Carnegiea gigantea, Giant Saguaro

Southwest Desert Flora

Home to the plants of the Sonoran, Chihuahuan and Mojave Deserts

Cirsium ochrocentrum, Yellowspine Thistle

Symphyotrichum ericoides var. ericoides, White Heath Aster

Symphyotrichum ericoides var. ericoides, White Heath Aster, Southwest Desert Flora Symphyotrichum ericoides var. ericoides, White Heath Aster, Southwest Desert Flora Symphyotrichum ericoides var. ericoides, White Heath Aster, Southwest Desert Flora


Scientific Name: Symphyotrichum ericoides var. ericoides
Common Name: White Heath Aster
Also Called: White Aster, White Prairie Aster
Family: Asteraceae, Sunflower Family
Synonyms: (Aster ericoides, Aster exiguous, Aster multiflorus, Aster polycephalus, Lasallea ericoides, Symphyotrichum ericoides var. prostratum, Virgulus ericoides)
Status: Native
Duration: Perennial, rhizomes
Size: Up to 3 feet or more.
Growth Form: Forb/herb, herbaceous Perennial; usually colonial, typically 1 stem with branchlets above, erect or ascending or (decumbent), branched, bushy, rough and covered with hairs (strigose).
Leaves: Green; alternate; lower leaves larger, rough, wither at bloom; upper stem leaves linear or lanceolate, progressively smaller, numerous, rigid, sessile, margins entire.
Flower Color: White showy; ray flowers white, disk flowers yellow, daisy-like flower heads are numerous small and densely clustered; 100 or more on top of the plant, typically on one side of the stem, loosely spaced branchlets; fruit is an achene with a tuft of white bristles.
Flowering Season: August to November, responds to summer monsoons.
Elevation: Above 3,500 feet.

Habitat Preferences: Various habitats across range, pastures, sunny or semi-sunny areas, dry or moist meadows, prairies, roadsides and rocky or sandy soils.

Recorded Range: This species is found primarily in the eastern half on the United States and Canada. Arizona represents the western most limits for White Heath Aster where it is found in the northern and southern parts of the state.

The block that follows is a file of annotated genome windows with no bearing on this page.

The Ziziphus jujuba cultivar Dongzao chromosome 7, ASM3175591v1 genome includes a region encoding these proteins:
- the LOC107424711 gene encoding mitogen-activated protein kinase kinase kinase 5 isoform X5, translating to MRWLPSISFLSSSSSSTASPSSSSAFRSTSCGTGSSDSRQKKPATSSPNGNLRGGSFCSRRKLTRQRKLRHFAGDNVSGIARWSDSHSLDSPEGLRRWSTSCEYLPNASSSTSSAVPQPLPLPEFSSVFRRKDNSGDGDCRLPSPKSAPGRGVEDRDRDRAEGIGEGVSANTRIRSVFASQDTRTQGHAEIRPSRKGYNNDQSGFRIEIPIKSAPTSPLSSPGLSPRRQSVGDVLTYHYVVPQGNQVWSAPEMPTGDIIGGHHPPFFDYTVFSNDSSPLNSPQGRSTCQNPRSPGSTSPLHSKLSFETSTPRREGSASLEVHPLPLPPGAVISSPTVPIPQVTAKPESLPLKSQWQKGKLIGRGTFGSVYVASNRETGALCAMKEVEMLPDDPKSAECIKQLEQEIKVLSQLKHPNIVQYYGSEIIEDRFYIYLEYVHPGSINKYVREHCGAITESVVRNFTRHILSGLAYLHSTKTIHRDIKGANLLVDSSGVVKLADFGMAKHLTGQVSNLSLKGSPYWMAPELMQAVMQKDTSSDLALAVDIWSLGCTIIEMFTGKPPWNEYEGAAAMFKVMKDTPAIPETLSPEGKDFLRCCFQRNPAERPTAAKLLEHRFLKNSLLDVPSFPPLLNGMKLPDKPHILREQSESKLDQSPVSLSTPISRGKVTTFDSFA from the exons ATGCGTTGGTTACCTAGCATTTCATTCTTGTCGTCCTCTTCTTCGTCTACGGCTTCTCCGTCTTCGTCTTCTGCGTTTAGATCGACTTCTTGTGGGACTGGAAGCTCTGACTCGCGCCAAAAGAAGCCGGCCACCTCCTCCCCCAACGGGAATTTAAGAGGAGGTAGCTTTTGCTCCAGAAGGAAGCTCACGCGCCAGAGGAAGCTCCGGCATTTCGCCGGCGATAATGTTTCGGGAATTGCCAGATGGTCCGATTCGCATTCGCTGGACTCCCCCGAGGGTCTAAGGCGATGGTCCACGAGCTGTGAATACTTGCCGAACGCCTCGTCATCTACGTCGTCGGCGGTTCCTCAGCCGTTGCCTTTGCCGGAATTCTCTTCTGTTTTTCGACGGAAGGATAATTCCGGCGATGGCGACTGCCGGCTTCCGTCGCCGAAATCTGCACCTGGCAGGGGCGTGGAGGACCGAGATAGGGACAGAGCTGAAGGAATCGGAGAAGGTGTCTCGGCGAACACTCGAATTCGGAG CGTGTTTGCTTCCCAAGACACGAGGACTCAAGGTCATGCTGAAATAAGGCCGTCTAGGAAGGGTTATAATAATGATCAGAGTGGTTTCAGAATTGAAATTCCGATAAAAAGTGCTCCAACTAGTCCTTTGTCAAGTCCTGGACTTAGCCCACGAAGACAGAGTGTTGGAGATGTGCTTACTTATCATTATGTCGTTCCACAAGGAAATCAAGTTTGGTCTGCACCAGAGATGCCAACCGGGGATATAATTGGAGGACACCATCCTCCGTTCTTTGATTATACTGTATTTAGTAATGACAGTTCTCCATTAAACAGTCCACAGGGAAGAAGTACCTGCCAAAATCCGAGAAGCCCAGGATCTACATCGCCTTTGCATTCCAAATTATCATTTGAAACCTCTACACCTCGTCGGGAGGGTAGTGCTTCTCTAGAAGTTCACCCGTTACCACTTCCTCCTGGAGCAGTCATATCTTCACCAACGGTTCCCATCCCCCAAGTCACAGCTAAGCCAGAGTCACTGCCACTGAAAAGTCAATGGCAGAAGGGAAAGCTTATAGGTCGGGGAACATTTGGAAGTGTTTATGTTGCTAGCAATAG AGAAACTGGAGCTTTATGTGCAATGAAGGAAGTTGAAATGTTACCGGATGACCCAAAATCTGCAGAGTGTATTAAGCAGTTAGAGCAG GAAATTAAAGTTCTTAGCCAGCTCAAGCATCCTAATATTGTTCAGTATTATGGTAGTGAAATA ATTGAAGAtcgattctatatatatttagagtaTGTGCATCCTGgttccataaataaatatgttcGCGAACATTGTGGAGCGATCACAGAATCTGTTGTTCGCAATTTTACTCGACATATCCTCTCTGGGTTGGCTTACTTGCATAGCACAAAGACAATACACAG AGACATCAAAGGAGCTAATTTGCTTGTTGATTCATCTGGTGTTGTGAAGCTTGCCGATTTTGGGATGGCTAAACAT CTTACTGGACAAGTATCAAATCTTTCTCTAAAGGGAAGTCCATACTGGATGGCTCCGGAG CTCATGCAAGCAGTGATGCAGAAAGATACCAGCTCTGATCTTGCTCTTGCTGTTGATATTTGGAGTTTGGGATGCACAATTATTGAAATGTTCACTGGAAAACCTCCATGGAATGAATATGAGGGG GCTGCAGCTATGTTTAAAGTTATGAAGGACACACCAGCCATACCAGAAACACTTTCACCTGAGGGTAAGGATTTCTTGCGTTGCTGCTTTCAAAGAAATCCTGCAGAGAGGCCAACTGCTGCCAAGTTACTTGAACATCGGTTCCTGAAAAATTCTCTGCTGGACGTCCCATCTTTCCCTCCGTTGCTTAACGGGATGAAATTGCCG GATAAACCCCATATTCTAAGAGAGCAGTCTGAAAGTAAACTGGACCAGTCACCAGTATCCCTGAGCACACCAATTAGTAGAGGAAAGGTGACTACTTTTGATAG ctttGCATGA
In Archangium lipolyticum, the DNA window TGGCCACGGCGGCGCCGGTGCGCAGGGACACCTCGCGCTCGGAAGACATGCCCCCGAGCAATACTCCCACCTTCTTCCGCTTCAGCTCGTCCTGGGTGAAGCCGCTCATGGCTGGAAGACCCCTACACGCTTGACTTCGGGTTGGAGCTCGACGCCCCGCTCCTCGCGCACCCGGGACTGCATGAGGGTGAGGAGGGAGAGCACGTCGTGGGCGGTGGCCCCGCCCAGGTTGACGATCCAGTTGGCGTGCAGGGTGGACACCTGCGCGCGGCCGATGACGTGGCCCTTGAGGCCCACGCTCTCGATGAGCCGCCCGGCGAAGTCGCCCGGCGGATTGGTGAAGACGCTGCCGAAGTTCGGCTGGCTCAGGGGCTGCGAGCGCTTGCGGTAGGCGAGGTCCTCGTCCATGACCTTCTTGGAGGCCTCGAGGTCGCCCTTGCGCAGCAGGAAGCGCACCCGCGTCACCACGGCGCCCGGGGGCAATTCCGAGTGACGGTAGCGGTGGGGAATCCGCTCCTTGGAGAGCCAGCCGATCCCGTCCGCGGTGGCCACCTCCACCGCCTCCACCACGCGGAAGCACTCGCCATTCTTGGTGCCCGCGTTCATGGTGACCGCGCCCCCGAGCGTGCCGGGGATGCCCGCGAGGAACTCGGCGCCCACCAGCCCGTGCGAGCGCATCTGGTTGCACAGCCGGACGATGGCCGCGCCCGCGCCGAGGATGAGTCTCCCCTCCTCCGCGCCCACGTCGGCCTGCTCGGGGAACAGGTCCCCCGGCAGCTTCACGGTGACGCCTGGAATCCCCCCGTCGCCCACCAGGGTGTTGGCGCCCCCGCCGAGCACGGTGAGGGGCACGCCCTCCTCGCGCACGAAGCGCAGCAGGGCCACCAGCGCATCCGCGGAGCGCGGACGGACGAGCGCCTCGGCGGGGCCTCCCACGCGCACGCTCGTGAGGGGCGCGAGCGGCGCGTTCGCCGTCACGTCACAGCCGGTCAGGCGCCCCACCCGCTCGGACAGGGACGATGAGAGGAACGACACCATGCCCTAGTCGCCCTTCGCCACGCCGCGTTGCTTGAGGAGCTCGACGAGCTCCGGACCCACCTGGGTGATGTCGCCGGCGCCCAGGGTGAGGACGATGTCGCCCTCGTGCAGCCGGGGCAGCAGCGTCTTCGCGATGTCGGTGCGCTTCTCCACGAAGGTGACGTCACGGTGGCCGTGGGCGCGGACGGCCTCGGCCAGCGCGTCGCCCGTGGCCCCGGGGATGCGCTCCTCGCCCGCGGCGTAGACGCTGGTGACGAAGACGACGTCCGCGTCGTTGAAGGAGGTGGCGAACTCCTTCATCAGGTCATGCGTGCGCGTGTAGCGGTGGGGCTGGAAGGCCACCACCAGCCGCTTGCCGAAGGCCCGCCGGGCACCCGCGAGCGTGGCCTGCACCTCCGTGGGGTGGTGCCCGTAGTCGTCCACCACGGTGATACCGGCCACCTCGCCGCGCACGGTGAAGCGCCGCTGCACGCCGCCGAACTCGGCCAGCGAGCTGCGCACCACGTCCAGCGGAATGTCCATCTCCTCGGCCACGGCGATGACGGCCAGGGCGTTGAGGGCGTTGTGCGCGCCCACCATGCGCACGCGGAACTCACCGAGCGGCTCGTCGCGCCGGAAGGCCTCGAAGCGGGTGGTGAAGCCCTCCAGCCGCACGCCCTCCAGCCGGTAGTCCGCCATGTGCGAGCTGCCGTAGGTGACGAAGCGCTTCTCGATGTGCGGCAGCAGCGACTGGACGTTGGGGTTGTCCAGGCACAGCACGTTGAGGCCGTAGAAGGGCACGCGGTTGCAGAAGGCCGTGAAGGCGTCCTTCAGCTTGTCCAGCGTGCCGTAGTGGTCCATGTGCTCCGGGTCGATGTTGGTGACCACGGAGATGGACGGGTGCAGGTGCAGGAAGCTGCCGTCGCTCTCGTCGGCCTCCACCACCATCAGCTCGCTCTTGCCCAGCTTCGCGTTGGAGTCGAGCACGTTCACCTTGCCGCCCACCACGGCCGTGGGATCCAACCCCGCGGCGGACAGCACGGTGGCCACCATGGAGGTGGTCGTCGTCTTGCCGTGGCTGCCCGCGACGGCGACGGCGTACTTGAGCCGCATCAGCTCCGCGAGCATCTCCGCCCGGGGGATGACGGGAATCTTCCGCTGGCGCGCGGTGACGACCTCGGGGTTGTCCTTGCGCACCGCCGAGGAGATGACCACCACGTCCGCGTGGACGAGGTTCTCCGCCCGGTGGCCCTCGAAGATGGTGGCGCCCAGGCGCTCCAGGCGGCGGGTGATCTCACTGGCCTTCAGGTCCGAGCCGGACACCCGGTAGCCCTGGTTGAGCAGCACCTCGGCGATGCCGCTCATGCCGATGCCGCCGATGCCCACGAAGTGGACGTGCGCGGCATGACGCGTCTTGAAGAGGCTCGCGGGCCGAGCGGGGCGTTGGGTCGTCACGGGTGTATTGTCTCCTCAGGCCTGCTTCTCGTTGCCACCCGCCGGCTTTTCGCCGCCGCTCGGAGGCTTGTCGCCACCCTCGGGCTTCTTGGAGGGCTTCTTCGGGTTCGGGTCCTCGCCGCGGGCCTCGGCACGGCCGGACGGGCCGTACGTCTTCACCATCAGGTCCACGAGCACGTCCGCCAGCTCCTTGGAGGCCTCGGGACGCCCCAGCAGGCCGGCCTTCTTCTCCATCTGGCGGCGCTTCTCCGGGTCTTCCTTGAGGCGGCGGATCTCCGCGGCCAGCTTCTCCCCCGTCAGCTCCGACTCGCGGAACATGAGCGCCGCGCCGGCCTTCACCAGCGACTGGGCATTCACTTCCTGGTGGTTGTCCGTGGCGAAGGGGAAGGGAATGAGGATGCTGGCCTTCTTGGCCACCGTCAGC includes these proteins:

North America & US County Distribution Map for Symphyotrichum ericoides var. ericoides.

U.S. Weed Information: Symphyotrichum ericoides var. ericoides is listed in: Weeds of Nebraska and the Great Plains. Plants included here may become weedy or invasive.

Invasive/Noxious Weed Information: No data available.

Wetland Indicator: Symphyotrichum ericoides var. ericoides is listed on the USDA 2012 National Wetland Plant List.

Threatened/Endangered Information: The state of Tennessee has listed Symphyotrichum ericoides var. ericoides, White Heath Aster as Threatened.

Genus Information: 90 species in Symphyotrichum. 10 species in Arizona. 3 varieties in Symphyotrichum ericoides, 2 varieties in Arizona;
Symphyotrichum ericoides var. pansum, Manyflowered Aster and
Symphyotrichum ericoides var. ericoides, White Heath Aster.

Comments: White Heath Aster is a common aster that is very easy to identify once you know the plant. Variety ericoides is by far the widest spread variety and it is found throughout the entire range of the parent species. It is weedy in some areas, cultivated in others and designated with the protection status of threatened in Tennessee.

In Arizona, it can found in middle to upper elevations where it is usually associated with a reliable supply of moisture and is common especially along roadsides. It is a food and nectar source for a wide range of butterflies, bees and other insects.

Date Profile Completed: 07/12/2012, rev. 08/18/2012; Updated, 07/26/2015, updated format 10/11/2017
References:
U.S. Dept. of Agriculture, Natural Resources Conservation Service on-line database
Luc Brouillet, John C. Semple, Geraldine A. Allen, Kenton L. Chambers, Scott D. Sundberg, FNA, Family List, FNA Vol. 20, Asteraceae, Symphyotrichum, Flora of North America Editorial Committee, eds. 1993+. Flora of North America North of Mexico. 16+ vols. New York and Oxford. (accessed 08/18/2012)
SEINet for synonyms, scientific names and recorded geographic locations
Tennessee Natural Heritage Program. 2002. Rare plant list (20 October 2002). Department of Environment and Conservation, Tennessee.